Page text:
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The study found that people who live in communities with comprehensive smoke-free workplace laws are 22 percent less likely to be hospitalized for chronic obstructive pulmonary disease (COPD), or emphysema. Living in a community with an established law also resulted in a 21 percent lower likelihood of experiencing hospitalization due to emphysema.
Kentucky has the nation's highest rate of chronic obstructive pulmonary disease, 9.3 percent of the population, according to the federal Centers for Disease Control and Prevention. Tobacco use is the primary cause of emphysema, but air pollution and genetics can also play a role.
The study matched 2003 and 2001 data on hospital discharges with communities that were part of the Smoke-free Ordinance database from the Kentucky Center for Smoke-free Policy, Ann Blackford reports for UKnow.
|Dr. Ellen Hahn (Herald-Leader photo by Matt Goins)|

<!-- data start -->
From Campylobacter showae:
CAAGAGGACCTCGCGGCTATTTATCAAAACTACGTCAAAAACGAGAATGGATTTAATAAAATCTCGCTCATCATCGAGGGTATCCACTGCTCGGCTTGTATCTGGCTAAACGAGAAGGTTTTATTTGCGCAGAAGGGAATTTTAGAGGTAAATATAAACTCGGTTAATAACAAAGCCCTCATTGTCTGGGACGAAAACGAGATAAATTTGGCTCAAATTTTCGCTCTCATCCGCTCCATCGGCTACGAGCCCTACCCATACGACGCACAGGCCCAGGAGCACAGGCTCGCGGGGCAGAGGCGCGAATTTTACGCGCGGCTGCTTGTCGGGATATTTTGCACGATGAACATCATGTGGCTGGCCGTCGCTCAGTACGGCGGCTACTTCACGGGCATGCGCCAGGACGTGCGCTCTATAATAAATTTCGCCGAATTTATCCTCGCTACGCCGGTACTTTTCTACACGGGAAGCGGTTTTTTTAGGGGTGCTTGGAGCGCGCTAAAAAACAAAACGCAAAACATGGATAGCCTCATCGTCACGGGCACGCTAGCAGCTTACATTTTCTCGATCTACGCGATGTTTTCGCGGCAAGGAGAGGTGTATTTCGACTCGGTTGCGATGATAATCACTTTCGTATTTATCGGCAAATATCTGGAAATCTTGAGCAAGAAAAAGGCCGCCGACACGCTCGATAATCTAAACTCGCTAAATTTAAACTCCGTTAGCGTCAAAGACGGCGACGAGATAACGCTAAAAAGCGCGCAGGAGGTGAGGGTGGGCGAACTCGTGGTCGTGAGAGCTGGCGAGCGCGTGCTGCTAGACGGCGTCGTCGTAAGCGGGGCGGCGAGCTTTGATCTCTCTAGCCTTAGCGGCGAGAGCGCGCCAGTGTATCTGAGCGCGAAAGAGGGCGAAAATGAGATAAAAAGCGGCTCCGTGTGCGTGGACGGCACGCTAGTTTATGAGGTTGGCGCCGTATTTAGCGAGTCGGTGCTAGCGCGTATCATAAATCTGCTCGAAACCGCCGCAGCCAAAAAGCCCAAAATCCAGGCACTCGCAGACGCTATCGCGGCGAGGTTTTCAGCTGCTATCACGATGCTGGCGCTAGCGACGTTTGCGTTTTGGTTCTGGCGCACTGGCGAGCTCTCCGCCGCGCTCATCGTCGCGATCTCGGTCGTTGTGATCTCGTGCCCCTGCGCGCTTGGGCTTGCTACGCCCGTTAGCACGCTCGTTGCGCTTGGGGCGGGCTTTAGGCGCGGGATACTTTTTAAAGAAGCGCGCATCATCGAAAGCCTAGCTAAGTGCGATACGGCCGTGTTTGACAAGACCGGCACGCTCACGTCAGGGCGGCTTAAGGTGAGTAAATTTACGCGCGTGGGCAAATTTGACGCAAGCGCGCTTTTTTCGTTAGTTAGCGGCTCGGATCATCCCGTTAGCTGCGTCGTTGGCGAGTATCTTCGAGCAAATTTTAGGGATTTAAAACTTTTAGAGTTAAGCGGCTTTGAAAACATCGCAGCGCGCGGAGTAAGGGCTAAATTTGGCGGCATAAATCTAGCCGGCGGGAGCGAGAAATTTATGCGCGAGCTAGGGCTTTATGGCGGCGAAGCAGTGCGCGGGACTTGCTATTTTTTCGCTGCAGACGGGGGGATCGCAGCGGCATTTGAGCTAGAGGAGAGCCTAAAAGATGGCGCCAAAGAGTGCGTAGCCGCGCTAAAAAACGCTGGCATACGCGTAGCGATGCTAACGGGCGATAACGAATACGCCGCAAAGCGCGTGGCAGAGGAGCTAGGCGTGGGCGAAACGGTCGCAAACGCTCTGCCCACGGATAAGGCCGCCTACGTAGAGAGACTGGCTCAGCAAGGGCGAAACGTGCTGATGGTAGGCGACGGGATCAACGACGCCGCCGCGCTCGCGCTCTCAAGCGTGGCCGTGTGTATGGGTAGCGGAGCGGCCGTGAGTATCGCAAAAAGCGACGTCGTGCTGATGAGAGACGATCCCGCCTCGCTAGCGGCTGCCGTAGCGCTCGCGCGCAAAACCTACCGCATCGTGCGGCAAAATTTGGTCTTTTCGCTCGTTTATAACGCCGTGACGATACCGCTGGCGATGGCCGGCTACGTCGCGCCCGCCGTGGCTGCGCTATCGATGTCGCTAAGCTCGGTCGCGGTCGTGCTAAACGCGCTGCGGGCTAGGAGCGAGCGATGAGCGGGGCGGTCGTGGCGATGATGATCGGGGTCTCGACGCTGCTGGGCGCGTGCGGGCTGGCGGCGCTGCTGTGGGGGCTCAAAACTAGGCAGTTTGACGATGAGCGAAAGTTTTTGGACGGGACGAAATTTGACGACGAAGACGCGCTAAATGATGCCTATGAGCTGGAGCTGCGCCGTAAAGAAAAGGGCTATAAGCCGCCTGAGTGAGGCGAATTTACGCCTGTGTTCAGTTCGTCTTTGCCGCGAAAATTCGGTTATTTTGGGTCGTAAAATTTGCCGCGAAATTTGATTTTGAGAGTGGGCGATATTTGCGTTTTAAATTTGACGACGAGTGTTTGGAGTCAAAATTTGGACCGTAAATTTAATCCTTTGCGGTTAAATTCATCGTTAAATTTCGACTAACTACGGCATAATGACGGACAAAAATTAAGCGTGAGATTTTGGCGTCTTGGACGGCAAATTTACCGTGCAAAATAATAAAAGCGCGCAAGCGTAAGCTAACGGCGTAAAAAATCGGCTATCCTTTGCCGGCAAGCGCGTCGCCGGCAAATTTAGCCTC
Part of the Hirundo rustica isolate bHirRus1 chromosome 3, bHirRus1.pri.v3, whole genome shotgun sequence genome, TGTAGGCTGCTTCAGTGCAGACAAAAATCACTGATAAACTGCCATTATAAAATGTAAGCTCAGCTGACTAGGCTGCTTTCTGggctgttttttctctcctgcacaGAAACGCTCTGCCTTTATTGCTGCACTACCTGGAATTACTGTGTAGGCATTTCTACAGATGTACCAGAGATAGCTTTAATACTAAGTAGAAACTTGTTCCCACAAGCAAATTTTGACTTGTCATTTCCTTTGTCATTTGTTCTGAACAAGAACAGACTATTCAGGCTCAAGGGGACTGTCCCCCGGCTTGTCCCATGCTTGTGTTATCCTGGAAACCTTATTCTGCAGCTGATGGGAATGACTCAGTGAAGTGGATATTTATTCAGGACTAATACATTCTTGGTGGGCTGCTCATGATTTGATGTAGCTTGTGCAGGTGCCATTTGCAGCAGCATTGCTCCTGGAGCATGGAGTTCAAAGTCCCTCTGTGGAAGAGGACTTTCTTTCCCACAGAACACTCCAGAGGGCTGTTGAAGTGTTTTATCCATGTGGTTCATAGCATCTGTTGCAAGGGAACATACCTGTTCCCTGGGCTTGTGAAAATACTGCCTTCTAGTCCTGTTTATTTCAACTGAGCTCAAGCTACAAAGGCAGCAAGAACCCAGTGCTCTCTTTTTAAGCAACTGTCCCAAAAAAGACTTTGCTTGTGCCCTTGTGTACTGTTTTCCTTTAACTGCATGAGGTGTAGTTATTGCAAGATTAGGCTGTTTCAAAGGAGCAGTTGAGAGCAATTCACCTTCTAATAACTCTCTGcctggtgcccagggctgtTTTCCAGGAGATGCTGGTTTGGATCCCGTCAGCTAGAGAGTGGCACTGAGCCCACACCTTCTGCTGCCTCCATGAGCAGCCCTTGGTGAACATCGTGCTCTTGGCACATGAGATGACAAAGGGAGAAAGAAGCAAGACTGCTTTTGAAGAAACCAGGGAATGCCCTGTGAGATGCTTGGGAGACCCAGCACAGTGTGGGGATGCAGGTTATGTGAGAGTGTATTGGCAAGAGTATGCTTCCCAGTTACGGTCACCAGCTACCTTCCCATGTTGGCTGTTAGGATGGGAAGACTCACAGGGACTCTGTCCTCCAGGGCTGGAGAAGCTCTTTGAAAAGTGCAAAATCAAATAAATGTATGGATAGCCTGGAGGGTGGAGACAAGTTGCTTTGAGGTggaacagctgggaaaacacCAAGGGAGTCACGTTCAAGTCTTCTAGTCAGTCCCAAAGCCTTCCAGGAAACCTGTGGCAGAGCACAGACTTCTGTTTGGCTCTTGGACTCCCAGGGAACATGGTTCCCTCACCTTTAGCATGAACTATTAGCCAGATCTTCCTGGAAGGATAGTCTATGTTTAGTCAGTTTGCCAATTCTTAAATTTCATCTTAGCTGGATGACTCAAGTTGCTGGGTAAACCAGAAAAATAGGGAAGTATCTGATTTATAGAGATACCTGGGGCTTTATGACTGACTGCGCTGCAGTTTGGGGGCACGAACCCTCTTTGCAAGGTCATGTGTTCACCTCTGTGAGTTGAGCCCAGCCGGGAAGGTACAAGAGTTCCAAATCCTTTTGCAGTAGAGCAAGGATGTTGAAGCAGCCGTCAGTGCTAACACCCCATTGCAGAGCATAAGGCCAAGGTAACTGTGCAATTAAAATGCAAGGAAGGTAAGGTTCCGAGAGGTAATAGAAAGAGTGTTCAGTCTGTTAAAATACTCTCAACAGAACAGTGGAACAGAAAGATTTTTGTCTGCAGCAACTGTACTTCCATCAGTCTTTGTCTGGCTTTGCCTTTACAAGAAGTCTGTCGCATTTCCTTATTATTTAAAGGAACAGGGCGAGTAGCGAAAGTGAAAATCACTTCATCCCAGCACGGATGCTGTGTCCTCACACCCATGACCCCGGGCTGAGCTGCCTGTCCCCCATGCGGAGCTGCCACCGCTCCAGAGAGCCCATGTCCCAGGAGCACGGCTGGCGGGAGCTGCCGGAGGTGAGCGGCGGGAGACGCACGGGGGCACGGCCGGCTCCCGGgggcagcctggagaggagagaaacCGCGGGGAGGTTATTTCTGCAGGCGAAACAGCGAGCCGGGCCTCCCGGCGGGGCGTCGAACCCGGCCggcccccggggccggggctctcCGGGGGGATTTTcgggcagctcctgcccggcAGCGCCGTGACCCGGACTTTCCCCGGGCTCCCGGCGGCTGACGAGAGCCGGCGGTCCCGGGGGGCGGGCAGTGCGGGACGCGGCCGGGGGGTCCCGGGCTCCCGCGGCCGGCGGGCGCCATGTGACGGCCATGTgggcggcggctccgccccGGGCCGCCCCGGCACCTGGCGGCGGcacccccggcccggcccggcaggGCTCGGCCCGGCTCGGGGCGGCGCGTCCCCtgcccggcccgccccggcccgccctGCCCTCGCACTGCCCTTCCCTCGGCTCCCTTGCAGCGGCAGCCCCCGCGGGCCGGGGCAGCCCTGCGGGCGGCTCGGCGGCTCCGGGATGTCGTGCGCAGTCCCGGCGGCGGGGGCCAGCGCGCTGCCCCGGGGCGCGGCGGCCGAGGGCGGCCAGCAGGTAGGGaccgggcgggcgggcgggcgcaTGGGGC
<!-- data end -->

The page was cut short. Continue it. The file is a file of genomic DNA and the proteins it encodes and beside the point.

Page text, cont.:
Lexington was the first Kentucky city to pass a smoking ban. "Lexington's smoking ordinance, which bans smoking in most indoor public spaces, doesn't specify that smokers be caught in the act. But that has become the default standard since the ban went into effect 10 years ago," Mary Meehan reports for the Lexington Herald-Leader. "As the smoking ban in Lexington has aged, the challenges have lessened. In many cases, Hahn said, the ban has been self-enforcing. Patrons at restaurants complain to management about smokers, or bar employees take it upon themselves to keep people from lighting up. Gradually, she said, smoking just isn't accepted or expected anymore. Non-smoking in most places has become the 'new normal.' There are now only a handful of businesses that receive citations. Most are small bars and strip clubs."